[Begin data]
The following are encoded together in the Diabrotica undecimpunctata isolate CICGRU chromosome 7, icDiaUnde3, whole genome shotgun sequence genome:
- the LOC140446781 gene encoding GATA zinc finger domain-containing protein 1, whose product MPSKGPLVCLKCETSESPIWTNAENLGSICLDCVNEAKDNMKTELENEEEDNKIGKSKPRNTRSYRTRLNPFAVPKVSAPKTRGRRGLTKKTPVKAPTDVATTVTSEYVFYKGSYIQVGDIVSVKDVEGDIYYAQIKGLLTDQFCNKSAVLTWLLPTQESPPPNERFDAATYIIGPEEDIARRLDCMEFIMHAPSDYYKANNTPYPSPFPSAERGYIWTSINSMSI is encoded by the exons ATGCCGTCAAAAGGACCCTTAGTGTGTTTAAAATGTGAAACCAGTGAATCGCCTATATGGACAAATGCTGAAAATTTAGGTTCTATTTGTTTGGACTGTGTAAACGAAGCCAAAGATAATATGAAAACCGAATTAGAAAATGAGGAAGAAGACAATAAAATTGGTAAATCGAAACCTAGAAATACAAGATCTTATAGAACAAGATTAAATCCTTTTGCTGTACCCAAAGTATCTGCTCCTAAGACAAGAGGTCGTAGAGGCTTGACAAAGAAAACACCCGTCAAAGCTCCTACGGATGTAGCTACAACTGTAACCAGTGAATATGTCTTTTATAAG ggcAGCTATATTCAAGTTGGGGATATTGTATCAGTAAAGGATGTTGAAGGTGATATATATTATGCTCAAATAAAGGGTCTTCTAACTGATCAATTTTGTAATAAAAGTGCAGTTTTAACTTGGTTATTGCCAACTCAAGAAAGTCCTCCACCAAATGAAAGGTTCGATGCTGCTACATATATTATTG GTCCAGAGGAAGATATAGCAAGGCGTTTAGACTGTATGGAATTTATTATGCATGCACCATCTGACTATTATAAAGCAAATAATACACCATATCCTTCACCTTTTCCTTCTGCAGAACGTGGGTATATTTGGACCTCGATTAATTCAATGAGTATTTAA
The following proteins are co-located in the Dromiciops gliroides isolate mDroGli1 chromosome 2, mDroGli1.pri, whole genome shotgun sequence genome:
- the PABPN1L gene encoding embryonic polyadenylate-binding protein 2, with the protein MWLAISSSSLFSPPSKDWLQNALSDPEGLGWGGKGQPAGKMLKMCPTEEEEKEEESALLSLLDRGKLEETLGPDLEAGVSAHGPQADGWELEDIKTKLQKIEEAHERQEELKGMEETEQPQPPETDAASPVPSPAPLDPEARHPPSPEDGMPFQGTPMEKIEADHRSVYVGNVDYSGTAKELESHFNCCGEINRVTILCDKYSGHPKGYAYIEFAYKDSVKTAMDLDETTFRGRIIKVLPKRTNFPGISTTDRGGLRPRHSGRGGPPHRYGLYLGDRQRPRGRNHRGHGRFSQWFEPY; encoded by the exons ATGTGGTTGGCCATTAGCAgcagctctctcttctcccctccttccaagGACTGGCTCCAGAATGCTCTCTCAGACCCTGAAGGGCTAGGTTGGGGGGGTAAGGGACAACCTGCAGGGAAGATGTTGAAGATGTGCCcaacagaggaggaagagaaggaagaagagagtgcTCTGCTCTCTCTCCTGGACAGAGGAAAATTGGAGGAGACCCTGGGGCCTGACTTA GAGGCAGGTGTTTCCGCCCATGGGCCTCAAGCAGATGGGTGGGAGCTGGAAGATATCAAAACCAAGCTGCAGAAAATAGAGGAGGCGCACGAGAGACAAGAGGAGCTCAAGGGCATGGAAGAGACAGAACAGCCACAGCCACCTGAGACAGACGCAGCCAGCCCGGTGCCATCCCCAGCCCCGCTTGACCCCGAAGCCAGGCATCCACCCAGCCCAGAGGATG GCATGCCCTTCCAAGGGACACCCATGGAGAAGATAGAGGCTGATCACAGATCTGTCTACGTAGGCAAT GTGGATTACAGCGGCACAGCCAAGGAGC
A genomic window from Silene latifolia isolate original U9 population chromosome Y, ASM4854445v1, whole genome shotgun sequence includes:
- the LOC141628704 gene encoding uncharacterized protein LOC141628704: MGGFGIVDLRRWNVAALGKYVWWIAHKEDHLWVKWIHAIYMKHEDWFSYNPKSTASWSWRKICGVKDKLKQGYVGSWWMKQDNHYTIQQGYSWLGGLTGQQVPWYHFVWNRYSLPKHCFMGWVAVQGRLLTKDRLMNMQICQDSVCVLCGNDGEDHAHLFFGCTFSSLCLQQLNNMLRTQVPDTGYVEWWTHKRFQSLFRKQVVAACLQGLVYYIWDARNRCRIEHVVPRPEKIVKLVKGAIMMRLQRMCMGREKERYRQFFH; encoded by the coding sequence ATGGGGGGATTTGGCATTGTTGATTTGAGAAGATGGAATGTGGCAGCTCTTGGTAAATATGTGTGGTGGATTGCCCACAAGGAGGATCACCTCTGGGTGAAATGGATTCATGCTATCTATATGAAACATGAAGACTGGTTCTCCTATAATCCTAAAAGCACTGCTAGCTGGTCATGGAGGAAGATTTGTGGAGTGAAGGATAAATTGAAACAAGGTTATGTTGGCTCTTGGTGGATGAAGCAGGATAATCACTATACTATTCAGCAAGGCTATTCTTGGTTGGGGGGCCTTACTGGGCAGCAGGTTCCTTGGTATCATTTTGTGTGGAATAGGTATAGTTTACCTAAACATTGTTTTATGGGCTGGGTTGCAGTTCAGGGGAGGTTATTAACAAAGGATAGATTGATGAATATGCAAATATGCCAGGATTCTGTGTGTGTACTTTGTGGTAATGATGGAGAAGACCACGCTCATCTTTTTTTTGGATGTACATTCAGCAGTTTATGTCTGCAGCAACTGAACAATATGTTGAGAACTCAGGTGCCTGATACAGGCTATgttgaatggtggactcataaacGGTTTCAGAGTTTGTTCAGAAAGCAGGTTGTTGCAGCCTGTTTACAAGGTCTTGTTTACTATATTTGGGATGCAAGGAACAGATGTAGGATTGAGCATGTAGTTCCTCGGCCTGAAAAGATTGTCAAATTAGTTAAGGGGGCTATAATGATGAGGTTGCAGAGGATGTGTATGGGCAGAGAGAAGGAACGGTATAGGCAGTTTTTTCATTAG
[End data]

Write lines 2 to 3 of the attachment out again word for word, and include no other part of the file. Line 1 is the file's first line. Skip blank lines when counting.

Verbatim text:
- the LOC140446781 gene encoding GATA zinc finger domain-containing protein 1, whose product MPSKGPLVCLKCETSESPIWTNAENLGSICLDCVNEAKDNMKTELENEEEDNKIGKSKPRNTRSYRTRLNPFAVPKVSAPKTRGRRGLTKKTPVKAPTDVATTVTSEYVFYKGSYIQVGDIVSVKDVEGDIYYAQIKGLLTDQFCNKSAVLTWLLPTQESPPPNERFDAATYIIGPEEDIARRLDCMEFIMHAPSDYYKANNTPYPSPFPSAERGYIWTSINSMSI is encoded by the exons ATGCCGTCAAAAGGACCCTTAGTGTGTTTAAAATGTGAAACCAGTGAATCGCCTATATGGACAAATGCTGAAAATTTAGGTTCTATTTGTTTGGACTGTGTAAACGAAGCCAAAGATAATATGAAAACCGAATTAGAAAATGAGGAAGAAGACAATAAAATTGGTAAATCGAAACCTAGAAATACAAGATCTTATAGAACAAGATTAAATCCTTTTGCTGTACCCAAAGTATCTGCTCCTAAGACAAGAGGTCGTAGAGGCTTGACAAAGAAAACACCCGTCAAAGCTCCTACGGATGTAGCTACAACTGTAACCAGTGAATATGTCTTTTATAAG ggcAGCTATATTCAAGTTGGGGATATTGTATCAGTAAAGGATGTTGAAGGTGATATATATTATGCTCAAATAAAGGGTCTTCTAACTGATCAATTTTGTAATAAAAGTGCAGTTTTAACTTGGTTATTGCCAACTCAAGAAAGTCCTCCACCAAATGAAAGGTTCGATGCTGCTACATATATTATTG GTCCAGAGGAAGATATAGCAAGGCGTTTAGACTGTATGGAATTTATTATGCATGCACCATCTGACTATTATAAAGCAAATAATACACCATATCCTTCACCTTTTCCTTCTGCAGAACGTGGGTATATTTGGACCTCGATTAATTCAATGAGTATTTAA
The following proteins are co-located in the Dromiciops gliroides isolate mDroGli1 chromosome 2, mDroGli1.pri, whole genome shotgun sequence genome: